The News Desk is a collection of news, notes and breaking items affecting the Fredericksburg community.
Culpeper recalls Sugar Bottom
BY DONNIE JOHNSTON
Jean Gray looked over at the newly unveiled Sugar Bottom marker and told those gathered on West Street Friday, “I’ve been waiting a long time for this.”
Gray and her husband, Frederick, were among two-dozen descendants of the black families who lived in Sugar Bottom until, as with many older neighborhoods, progress overtook it.
One by one, the houses and shops of this once-vital community were torn down to make room for modern buildings and two large municipal parking lots.
The most recent to go was the Blair House, torn down last year to allow West Street to be widened and the Culpeper Street parking lot to be expanded. Now only the Antioch Baptist Church and one two-story home remain.
Leroy Baumgardner points to a spot in the bottom where there was a spring from which most of the residents in the neighborhood got their water.
“I used to drink water out of that spring every day,” he told those gathered in the Municipal Building just prior to the unveiling ceremony. “My father would send me down there with a cream can.”
Mayor Chip Coleman said he “would love to have a glass of that spring water with a little lemon in it.”
Jean Gray recalled the cold winters she spent in Sugar Bottom and Baumgardner remembered selling bags of wild cress salad to the residents there.
Sugar Bottom encompassed the low land where the north side of the Culpeper Baptist Church sits now (the spring would have been almost at its office door), north up West Street to Antioch Baptist Church and east on Locust Street to where Regal Cinema is now located.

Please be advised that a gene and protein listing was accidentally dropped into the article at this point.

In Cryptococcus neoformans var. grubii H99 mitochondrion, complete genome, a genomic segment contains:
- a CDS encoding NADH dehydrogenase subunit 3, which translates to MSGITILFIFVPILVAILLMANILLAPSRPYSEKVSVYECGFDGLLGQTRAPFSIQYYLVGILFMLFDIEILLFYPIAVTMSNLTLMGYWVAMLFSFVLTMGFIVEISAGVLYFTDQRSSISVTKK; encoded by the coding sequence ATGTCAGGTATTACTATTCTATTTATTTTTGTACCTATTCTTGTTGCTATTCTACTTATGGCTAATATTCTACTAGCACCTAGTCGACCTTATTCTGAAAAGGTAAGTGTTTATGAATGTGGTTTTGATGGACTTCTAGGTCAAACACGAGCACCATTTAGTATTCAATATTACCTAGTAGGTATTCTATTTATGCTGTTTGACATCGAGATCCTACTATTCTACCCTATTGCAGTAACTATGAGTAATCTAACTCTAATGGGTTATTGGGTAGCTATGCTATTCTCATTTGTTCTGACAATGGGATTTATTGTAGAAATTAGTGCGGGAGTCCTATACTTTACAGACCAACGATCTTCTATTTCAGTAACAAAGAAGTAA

Some older homes were torn down in the 1940s to make room for the Medical Arts Building, which housed the offices of doctors O.K. Kyle Burnette and Cecil Finney, neither of whom lived in the neighborhood.
“Dr. Burnette was a wonderful man,” recalled Gray. “He delivered me and many other people in this neighborhood.”
Councilman Frank Reaves, who grew up in Sugar Bottom, recalled the last small frame house on Culpeper Street that was razed in about 1973, and Jimmy Payne’s shoe repair shop that was taken down in the 1990s.
After the Blair House went (the Town Council offered to give the structure away if someone would move it), town officials decided to install the historic marker to commemorate the community that once was.
“It is so lovely of the town to do this,” Gray said.
During an opening prayer, the Rev. Adrian Sledge, pastor of the Antioch congregation, asked God to ensure “that the future of Sugar Bottom be secured through the generations.”